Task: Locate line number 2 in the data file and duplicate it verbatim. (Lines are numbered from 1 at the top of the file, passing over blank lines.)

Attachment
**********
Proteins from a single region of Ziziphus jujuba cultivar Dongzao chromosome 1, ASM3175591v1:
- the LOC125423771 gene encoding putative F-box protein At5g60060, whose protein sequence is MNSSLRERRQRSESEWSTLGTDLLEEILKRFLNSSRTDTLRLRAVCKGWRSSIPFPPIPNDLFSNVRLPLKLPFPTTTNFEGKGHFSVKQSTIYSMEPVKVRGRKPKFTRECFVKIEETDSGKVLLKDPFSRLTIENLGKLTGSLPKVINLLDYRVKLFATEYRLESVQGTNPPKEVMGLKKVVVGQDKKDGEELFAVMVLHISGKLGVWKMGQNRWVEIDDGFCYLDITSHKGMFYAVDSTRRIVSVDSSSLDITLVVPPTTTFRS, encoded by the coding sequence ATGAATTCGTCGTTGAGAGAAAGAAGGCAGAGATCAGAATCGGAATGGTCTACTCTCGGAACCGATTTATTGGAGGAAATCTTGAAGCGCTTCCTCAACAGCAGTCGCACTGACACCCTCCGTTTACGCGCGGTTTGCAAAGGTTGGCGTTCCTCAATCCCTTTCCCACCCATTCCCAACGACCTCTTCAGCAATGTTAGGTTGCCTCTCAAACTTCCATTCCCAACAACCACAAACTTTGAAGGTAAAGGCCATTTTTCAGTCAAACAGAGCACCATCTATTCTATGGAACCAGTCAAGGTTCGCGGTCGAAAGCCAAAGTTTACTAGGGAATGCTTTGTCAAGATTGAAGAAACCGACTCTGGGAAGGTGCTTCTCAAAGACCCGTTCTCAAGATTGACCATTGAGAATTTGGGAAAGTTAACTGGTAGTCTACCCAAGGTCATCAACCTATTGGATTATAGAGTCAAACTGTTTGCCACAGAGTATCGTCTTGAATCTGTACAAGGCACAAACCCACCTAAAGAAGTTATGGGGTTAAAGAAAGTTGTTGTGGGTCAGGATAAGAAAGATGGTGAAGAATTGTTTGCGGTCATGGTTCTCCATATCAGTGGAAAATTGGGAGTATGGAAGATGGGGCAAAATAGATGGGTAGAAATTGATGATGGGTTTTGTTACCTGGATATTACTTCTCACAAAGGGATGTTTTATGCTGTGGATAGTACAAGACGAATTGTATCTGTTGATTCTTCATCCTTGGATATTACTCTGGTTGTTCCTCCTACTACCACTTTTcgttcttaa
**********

- the LOC125423771 gene encoding putative F-box protein At5g60060, whose protein sequence is MNSSLRERRQRSESEWSTLGTDLLEEILKRFLNSSRTDTLRLRAVCKGWRSSIPFPPIPNDLFSNVRLPLKLPFPTTTNFEGKGHFSVKQSTIYSMEPVKVRGRKPKFTRECFVKIEETDSGKVLLKDPFSRLTIENLGKLTGSLPKVINLLDYRVKLFATEYRLESVQGTNPPKEVMGLKKVVVGQDKKDGEELFAVMVLHISGKLGVWKMGQNRWVEIDDGFCYLDITSHKGMFYAVDSTRRIVSVDSSSLDITLVVPPTTTFRS, encoded by the coding sequence ATGAATTCGTCGTTGAGAGAAAGAAGGCAGAGATCAGAATCGGAATGGTCTACTCTCGGAACCGATTTATTGGAGGAAATCTTGAAGCGCTTCCTCAACAGCAGTCGCACTGACACCCTCCGTTTACGCGCGGTTTGCAAAGGTTGGCGTTCCTCAATCCCTTTCCCACCCATTCCCAACGACCTCTTCAGCAATGTTAGGTTGCCTCTCAAACTTCCATTCCCAACAACCACAAACTTTGAAGGTAAAGGCCATTTTTCAGTCAAACAGAGCACCATCTATTCTATGGAACCAGTCAAGGTTCGCGGTCGAAAGCCAAAGTTTACTAGGGAATGCTTTGTCAAGATTGAAGAAACCGACTCTGGGAAGGTGCTTCTCAAAGACCCGTTCTCAAGATTGACCATTGAGAATTTGGGAAAGTTAACTGGTAGTCTACCCAAGGTCATCAACCTATTGGATTATAGAGTCAAACTGTTTGCCACAGAGTATCGTCTTGAATCTGTACAAGGCACAAACCCACCTAAAGAAGTTATGGGGTTAAAGAAAGTTGTTGTGGGTCAGGATAAGAAAGATGGTGAAGAATTGTTTGCGGTCATGGTTCTCCATATCAGTGGAAAATTGGGAGTATGGAAGATGGGGCAAAATAGATGGGTAGAAATTGATGATGGGTTTTGTTACCTGGATATTACTTCTCACAAAGGGATGTTTTATGCTGTGGATAGTACAAGACGAATTGTATCTGTTGATTCTTCATCCTTGGATATTACTCTGGTTGTTCCTCCTACTACCACTTTTcgttcttaa